I’m referring to the large financial disaster, which brought about the demise of some of the largest financial institutions in the world, and affected the lives of many. At the time I was living in Japan, where the crisis caused by the securitisation of bad loans was known as “The Lehman Shock”, Lehman Brothers being one of the most prominent casualties of this seismic event.
I was working on the fringes of the financial world, having worked in two major non-Japanese financial institutions, and working for a Japanese bank at the time, but I was minimally affected, though I lost out on a contract to pre-edit Bear Stearns’ investor prospectus prior to the issue of a Japanese version.
However, several of my friends within the financial services industry were affected, and I came to learn of the hardship caused by the dishonest practices of the lenders who took advantage of their clients to earn a fast buck. Michael Lewis’s The Big Short is an excellent introduction to all this (the movie, not so much, in my opinion). In any event, it spurred me into writing two books. Here’s something about the first one.
At the Sharpe End
This was my lecture at the Foreign Correspondents Club of Japan, of which I subsequently became a member, where I introduced the book to a number of people, both Japanese and foreign residents of Japan. It’s quite long, but I think it’s worth watching.
I started to write this some time before the 2008 crash. It was based loosely around what I knew of the financial industry from my own experience, and the experiences of my friends.
It concerns a freelance consultant living in Tokyo (I always say that the protagonist, Kenneth Sharpe, is not me, but I could not have created him without my experiences) who finds himself in possession of a secret technology that allows him to make money in large quantities (technologies very similar to this technology actually exist now – fiction prefiguring fact).
(You can find the book for sale here)
Anyway, for the plot to be interesting, the hero can’t just waltz off into the sunset with his pockets bulging with cash – there must be something to hold the reader’s interest. In this case, I really wanted an external catastrophe that prevented the technology from doing its thing, and so guess what I chose? I was living in Japan, a country with frequent earthquakes and a reliance on nuclear power for much of its energy needs.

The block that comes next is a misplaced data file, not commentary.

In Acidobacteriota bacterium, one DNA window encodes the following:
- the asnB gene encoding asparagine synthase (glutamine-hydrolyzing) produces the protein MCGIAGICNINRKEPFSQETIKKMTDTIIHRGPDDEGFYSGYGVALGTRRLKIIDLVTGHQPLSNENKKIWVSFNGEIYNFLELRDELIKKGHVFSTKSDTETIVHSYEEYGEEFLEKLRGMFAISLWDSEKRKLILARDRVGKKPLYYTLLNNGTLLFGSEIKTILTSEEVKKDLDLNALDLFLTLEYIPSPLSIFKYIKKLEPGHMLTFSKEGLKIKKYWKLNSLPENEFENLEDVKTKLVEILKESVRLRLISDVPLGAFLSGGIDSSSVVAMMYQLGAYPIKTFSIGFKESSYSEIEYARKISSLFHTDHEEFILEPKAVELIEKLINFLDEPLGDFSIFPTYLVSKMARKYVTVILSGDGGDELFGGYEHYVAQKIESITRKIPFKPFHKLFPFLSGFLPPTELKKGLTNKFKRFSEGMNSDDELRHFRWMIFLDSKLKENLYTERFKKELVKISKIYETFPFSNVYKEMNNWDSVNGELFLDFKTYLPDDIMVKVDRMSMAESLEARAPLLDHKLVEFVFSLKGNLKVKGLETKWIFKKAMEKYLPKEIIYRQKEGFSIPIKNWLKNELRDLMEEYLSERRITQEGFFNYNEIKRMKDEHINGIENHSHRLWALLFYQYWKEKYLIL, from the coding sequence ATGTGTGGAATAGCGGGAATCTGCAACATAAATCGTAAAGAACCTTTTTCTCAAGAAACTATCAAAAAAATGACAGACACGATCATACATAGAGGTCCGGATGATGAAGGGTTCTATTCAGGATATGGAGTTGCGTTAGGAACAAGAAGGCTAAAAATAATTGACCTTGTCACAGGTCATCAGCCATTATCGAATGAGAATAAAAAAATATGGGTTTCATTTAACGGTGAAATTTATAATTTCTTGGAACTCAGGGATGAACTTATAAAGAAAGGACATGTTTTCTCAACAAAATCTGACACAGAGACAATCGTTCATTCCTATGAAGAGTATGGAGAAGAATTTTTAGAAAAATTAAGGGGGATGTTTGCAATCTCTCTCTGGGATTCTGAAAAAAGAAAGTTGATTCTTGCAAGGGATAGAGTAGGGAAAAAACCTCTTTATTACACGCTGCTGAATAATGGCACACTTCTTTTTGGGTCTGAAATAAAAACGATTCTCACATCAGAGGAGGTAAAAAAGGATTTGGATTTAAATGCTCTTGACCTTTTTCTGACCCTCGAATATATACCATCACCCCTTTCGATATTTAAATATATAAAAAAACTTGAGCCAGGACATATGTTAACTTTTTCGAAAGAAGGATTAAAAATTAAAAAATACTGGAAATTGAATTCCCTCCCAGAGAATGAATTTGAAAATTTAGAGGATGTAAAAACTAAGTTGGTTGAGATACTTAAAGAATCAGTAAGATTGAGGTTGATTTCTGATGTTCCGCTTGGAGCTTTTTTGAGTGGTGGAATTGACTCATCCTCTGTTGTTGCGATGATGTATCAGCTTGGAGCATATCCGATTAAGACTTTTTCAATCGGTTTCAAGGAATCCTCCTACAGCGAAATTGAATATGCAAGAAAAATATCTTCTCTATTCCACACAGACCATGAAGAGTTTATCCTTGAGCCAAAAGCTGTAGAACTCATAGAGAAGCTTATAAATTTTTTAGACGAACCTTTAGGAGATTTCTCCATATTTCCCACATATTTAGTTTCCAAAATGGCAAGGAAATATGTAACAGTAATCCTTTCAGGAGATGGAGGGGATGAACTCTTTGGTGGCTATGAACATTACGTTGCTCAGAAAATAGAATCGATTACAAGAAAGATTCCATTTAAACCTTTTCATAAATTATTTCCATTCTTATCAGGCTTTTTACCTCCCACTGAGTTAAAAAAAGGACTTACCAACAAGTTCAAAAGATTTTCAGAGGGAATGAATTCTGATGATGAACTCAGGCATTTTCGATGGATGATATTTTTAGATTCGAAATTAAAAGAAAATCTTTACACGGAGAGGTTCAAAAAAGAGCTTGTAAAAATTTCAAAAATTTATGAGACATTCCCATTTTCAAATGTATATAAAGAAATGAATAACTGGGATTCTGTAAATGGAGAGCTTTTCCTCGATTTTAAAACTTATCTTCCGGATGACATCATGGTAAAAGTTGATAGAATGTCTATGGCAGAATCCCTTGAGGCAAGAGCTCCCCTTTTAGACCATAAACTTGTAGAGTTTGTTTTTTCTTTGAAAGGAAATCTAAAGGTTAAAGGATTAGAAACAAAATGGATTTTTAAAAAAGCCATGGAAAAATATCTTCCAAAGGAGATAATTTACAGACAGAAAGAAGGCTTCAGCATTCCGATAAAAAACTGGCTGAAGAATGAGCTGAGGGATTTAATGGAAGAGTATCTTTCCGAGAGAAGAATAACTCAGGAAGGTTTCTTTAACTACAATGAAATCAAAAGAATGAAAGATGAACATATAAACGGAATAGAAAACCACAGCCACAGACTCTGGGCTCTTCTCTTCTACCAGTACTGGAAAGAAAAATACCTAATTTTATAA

March 11, 2011
Yes, I chose an earthquake which wrecked a nuclear power station. This was in 2007/early 2008, several years before the Fukushima disaster. I don’t claim enormous credit for predicting this. I’m not a prophet. The Hamaoka power station, which was the one I described as being wrecked, is situated on the junction of three fault lines. In my opinion, a bloody stupid place to build a fault line. I also did not take account of tsunami action. Incidentally, I was convinced at one point that my wife and I, along with thousands more, were going to die from radiation poisoning. We were lucky that was not the case, though I probably have absorbed more radiation than if I had been living in the UK at the time.
However, after writing this section, along came the Lehman Shock, which made my earthquake rather redundant. I therefore had to change the story a bit, and also, given the time of the year, had to change some of the details in the story to reflect this (heaters went off, air-conditioners went on, etc.). I also incorporated some of the conversations that I’d had with my financial friends in the Foreign Correspondents’ Club of Japan, where I launched the book (always nice to talk about your book in the places featured in the book – happened to me twice now).
The first edition didn’t incorporate the quake, but used the Lehman shock but when I republished with Inknbeans Press in 2012 (post-Fukushima), I added the parts that I had originally written, and the current editions also have .
Anyway, a lot of readers have found it to be a very convincing and authentic look at life in Japan for non-Japanese, as well as being a well-written thriller with lots of twists and turns, and some interesting characters.
Next, I’ll be writing about my other book that came out of the subprime crisis – Balance of Powers.